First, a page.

If the powerful American Constitution and its system of checks and balances have failed to prevent dysfunctional governance in the US, we in Singapore should take heed

America is not a place, they say, but an idea. If we have forsaken the idea, we should be glad it has found a new home. Good values are good for everyone. We hope to see them discovered – and rediscovered – around the world.

See also: The Road from Serfdom

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Le Cliché de Proust

ClicheJeremiah hates literary references. We read recently about a zoologist studying tigers, “in the forests of the night.” No kidding. This was in Intelligent Life, the aspirational magazine for rich people who want to be smart.

The stilted reference to Blake reads like someone who has reached intermediate proficiency in French, and is suddenly full of je ne sais quoi – or the sophomore philosopher who knows a little of existentialism and not much about existence.

A liberal education should supply material for a career of original thinking, not ornaments for the banal.

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Of Flat Lines and Derp

Paul Krugman is here again with his favorite straw man argument. Krugman is smart and everyone else is stupid because QE has not resulted in hyperinflation. He doesn’t say “stupid,” though. He says “derp,” which means “I have statistics which seem to support my prejudices and you don’t.”

InflationApparently, hyperinflation is the only negative outcome recognized by the good doctor. He presents a lovely FRED chart proving his point. CPI has been flattish for six years, while money supply has grown. Can you think of any negative outcomes, other than inflation? Here is one hint, from FT, and another from Jeremiah. The quote below is from an ECB study.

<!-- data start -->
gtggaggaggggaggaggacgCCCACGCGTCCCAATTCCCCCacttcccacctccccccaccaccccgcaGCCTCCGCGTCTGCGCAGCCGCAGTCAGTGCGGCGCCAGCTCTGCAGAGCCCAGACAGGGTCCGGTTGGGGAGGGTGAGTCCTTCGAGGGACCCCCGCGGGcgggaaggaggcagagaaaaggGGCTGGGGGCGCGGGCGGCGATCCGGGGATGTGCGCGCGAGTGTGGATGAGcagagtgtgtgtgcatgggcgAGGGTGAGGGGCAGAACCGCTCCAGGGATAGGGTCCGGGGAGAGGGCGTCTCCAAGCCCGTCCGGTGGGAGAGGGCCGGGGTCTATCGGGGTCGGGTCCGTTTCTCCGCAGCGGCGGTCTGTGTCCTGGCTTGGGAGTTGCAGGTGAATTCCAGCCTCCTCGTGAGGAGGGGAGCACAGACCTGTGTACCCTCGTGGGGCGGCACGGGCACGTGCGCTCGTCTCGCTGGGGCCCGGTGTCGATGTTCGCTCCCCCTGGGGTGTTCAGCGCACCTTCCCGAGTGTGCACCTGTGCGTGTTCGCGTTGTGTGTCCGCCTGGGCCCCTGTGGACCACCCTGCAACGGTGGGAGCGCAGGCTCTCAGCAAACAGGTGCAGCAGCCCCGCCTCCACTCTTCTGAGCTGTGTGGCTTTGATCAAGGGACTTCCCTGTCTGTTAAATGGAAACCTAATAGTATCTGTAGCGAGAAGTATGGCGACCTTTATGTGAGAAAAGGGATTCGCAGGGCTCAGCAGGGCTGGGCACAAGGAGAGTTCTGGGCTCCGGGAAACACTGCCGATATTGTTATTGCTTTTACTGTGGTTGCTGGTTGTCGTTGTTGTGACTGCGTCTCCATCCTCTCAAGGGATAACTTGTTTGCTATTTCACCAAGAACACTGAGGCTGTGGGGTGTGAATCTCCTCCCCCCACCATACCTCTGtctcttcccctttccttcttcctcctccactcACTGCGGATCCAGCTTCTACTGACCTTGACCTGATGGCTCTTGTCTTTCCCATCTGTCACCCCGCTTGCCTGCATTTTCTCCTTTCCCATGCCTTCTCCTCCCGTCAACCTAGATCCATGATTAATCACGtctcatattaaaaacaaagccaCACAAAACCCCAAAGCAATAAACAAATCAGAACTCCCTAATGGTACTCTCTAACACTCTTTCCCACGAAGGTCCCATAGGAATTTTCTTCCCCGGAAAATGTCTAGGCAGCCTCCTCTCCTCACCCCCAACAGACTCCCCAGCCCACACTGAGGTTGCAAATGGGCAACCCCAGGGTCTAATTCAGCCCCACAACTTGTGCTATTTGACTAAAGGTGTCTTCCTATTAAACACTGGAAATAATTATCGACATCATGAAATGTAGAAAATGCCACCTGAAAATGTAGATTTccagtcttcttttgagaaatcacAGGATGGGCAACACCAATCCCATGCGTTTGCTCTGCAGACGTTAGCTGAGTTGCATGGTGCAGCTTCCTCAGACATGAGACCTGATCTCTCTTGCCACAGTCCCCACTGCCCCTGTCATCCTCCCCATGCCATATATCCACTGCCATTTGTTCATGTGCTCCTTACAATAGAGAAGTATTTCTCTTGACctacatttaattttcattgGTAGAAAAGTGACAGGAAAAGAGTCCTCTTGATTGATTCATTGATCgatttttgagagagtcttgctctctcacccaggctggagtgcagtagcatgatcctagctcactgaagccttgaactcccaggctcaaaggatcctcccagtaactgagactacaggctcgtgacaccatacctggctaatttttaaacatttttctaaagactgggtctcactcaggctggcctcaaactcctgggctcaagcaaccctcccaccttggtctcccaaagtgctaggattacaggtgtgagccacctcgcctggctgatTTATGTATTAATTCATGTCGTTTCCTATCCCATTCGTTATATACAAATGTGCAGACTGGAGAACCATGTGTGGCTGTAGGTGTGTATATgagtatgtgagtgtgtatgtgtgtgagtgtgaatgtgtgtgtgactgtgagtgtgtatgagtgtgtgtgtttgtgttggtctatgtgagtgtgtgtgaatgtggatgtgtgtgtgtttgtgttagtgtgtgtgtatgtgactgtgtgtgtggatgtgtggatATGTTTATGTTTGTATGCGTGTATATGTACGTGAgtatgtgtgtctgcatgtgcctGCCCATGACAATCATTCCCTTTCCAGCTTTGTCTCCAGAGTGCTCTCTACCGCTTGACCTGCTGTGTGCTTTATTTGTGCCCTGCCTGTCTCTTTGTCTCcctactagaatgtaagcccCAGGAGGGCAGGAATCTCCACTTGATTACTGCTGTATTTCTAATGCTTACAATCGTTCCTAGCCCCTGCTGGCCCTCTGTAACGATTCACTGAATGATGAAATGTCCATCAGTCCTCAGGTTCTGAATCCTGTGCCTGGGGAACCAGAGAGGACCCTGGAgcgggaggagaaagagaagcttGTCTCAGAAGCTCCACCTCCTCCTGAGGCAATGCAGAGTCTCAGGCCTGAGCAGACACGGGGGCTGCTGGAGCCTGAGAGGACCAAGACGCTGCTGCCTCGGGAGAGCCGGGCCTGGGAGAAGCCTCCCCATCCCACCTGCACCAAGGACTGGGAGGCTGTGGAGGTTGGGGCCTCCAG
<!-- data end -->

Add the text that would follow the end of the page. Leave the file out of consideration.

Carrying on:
An increase in the monetary base tends to … benefit primarily those on higher incomes, who hold a larger amount of overall savings in equities, and thus benefit from greater capital income.

Krugman’s chart shows only that his prescribed policy has avoided one particular negative outcome. It does not prove that the policy has actually worked, nor does it address the many other negative outcomes. Krugman’s acolytes are nonetheless hailing this one chart as the decisive defense of QE.

So, has the policy achieved its stated goal of increasing employment? Let’s look at another FRED chart. It looks a lot like the CPI chart, doesn’t it? Based only on these two variables, you would conclude that QE has had no effect at all.

EmploymentAt this point, we are obliged to point out that both these charts are bunk because the fivefold increase in money supply is obscuring smaller changes in the dependent variables. Accordingly, we drop it and display only employment and inflation. We already know what the history of QE has been over the period, and now we can see that inflation has indeed risen while employment has remained flat.

Both

Finally, we observe that Krugman, a college professor and an economist of some note, is here coining a childish new term of abuse for his opponents – while engaging in exactly the sort of factless advocacy he presumes to criticize.